Maggie’s Plan

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Love is messy. An unoriginal observation, perhaps, but certainly right on the mark.

We fall in love. We fall out of love. We struggle to make it work. We mourn its passing. We take it for granted. We celebrate it. We covet it. And, at some point in our lives, we realize that love comes in all shapes, sizes, and varieties, though we don’t always get to choose the how’s or why’s or when’s or who’s. Leonard Cohen might have put it best when he sang, “To every heart, every heart, love will come…but like a refugee.”

Maggie’s Plan is all about love:  messy, complicated, grown-up love.

Greta Gerwig’s 30-something Maggie wants a baby. But she wants it on her own terms, on her own timetable, and to her own particular specifications. So Maggie sets off to engineer the little miracle, an effort that is complicated when she falls for married John (Ethan Hawke). Eventually, she decides that she wants John, too. On her own terms. On her own timetable. And to her own particular specifications. Before long, lucky Maggie has gotten exactly what she wanted—the baby, the man, and the life—but then starts to realize that she just might want something else, instead. On her own terms, on her own timetable…you get the idea.

The marketing folks behind Maggie’s Plan have packaged it as a “screwball comedy”, and it most decidedly is not that. Maggie’s machinations might be the stuff of screwball comedy, especially in the film’s second half, but the pace, performances, and tone of the film never actually rise to that screwball pitch. Instead, the film settles into a comfortable, leisurely gait, delivering some laughs, for sure, but at last becoming much more affecting than you ever expect going in.

Writer/director Rebecca Miller (The Private Lives of Pippa Lee, The Ballad of Jack and Rose) has a lot to say about adult love and relationships. The film starts out a bit uneven, the characters clichéd and two-dimensional, but as the film presses forward the characters begin to come into more clear focus and their motivations and reactions become more complex. It may be that writer-Miller was ultimately rescued by director-Miller, whose ability to masterfully conduct her orchestra of actors allows the film to find its way.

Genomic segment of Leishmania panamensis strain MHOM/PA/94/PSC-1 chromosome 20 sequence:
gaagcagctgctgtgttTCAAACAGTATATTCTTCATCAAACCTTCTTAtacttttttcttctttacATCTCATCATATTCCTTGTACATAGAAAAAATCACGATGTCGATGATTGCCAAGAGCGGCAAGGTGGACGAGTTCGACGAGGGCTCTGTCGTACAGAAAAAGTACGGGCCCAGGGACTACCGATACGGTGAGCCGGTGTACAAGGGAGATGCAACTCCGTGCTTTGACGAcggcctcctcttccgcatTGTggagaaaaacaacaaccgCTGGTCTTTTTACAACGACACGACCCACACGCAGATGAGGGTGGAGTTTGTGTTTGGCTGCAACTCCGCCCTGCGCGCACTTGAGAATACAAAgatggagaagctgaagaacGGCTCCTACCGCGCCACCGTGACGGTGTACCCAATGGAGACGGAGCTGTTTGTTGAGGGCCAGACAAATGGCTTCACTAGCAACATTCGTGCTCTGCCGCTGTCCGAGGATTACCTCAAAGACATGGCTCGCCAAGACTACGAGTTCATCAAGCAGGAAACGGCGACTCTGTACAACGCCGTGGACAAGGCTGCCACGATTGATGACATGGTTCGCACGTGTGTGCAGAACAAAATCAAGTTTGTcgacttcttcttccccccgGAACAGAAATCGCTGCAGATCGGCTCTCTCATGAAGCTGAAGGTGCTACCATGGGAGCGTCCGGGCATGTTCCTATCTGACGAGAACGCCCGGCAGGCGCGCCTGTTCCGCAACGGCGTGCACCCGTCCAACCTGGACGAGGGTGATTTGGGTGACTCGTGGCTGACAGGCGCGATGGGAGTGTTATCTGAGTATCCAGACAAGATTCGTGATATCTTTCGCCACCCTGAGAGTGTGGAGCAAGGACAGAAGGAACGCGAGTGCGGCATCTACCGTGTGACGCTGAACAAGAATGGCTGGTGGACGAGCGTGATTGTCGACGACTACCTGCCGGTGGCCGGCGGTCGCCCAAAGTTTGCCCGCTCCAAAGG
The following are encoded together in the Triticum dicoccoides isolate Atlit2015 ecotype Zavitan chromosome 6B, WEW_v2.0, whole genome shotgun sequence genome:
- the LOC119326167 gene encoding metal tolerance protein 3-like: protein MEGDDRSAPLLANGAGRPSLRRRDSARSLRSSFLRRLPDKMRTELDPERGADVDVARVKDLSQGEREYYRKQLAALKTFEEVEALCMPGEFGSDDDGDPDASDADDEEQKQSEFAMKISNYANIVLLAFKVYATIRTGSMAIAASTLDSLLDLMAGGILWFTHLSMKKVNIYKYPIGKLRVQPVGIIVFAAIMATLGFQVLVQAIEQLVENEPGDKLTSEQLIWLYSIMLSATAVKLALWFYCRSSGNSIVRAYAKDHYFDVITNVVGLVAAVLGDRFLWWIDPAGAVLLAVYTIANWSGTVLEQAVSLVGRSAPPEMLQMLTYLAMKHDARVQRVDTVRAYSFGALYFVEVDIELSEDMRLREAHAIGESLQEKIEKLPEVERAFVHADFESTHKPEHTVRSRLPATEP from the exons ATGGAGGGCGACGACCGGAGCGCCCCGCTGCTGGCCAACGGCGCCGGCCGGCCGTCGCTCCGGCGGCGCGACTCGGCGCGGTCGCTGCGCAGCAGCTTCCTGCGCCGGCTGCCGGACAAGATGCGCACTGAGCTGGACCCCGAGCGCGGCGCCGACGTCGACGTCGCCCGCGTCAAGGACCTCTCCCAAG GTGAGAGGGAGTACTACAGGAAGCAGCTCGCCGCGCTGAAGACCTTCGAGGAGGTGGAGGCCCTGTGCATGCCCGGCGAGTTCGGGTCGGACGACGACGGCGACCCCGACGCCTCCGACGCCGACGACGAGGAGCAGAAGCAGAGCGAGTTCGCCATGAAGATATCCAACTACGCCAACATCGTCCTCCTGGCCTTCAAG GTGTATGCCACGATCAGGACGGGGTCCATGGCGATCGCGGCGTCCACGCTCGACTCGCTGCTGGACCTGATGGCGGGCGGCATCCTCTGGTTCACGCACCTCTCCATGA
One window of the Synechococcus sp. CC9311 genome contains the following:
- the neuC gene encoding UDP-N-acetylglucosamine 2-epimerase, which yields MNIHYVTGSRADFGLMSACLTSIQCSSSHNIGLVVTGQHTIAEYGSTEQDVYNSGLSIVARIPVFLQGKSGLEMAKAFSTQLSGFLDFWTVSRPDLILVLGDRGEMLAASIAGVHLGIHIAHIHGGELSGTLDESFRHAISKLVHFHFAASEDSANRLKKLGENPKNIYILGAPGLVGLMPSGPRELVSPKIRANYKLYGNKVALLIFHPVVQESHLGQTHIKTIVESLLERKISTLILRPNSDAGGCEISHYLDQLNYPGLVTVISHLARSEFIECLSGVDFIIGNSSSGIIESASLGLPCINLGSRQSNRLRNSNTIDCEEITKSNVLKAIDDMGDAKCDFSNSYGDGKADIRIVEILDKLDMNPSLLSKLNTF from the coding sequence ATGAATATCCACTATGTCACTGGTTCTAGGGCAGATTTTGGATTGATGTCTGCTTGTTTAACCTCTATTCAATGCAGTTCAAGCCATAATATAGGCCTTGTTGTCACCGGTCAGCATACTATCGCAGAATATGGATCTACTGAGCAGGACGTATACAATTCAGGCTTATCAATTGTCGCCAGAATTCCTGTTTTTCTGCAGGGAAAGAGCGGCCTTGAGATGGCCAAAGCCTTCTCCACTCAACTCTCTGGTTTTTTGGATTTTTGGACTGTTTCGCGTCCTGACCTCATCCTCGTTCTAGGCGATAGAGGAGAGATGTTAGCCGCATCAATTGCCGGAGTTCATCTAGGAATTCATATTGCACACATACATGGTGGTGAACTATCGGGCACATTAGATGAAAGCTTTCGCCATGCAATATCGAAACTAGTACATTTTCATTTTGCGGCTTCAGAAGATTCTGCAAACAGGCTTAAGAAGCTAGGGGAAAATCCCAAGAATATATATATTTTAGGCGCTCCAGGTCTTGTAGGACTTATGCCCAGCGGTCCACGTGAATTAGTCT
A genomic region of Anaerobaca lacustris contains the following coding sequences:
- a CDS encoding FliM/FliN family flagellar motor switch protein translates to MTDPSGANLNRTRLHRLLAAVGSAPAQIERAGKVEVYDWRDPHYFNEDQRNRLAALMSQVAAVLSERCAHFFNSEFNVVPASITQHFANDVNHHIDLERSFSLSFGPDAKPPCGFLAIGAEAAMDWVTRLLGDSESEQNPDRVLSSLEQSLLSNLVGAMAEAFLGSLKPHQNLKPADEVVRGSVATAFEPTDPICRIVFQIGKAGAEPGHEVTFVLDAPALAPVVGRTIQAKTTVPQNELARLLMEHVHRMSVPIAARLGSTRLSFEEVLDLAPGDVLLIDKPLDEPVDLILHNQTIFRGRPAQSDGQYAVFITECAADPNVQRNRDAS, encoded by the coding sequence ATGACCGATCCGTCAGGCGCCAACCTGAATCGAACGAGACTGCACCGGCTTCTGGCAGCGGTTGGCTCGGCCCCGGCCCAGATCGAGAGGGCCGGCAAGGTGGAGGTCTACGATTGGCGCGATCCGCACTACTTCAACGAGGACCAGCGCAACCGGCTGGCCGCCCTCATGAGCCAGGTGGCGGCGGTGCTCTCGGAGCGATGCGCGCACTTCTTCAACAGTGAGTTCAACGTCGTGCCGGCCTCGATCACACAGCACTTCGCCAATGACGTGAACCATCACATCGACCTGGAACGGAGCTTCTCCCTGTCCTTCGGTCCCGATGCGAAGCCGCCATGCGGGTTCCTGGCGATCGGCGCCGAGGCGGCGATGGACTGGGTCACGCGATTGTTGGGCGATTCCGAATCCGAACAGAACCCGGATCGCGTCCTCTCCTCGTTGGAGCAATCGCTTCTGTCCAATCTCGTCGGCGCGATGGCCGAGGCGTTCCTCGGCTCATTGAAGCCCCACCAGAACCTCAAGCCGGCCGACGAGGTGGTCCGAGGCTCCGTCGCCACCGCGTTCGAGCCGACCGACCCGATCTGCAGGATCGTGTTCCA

Of the three leads at the heart of Maggie’s Plan, Julianne Moore starts off on the shakiest ground. Playing John’s intellectual, ambitious wife, Georgette—broadly drawn as a caricature, outlandish accent and all—Moore quickly pivots away from her early over-the-top take on the character and by the end delivers a fully-realized, three-dimensional performance.

Ditto Ethan Hawke, who—truth be told—is never so effective as when he portrays slacking, emotionally-immature, self-centered dreamers. In that regard, John is tailor-made for the actor: a philandering would-be-novelist who romanticizes his love affair with a never-finished manuscript even as it seduces him into neglect and abandonment of his real-world relationships.

The irresistible force at the center of Maggie’s Plan, however, is the utterly indefatigable Greta Gerwig, into whose orbit the other characters dance and play and come and go like shooting stars. In the six years since her career kick-starter Greenberg, Gerwig has come to define indie-cred and indie-cool. From Lola Versus to Frances Ha to Mistress America and now Maggie’s Plan, Gerwig has cornered the market on the existential angst of going from young adult to actual grown up. In Maggie’s Plan, she is educated, has a good job at the New School in New York, but struggles to achieve a degree of personal happiness to go with her professional success. And she makes a hell of a lot of mistakes along the way.

Despite Gerwig’s natural charm and irresistible charisma, even admitted Gerwig obsessives (and believe me, I know of what I speak) will find Maggie a tad off-putting. She is not a bad person, per se, but her tendency towards manipulation, duplicity, and self-deception—while making her very real, certainly—suggests caution before letting her get too close to your heart. Indeed, only during a handful of disarming moments with her young daughter Lilly does Maggie let her guard down and allow herself instants of genuine joy and love, but those are few and far in between.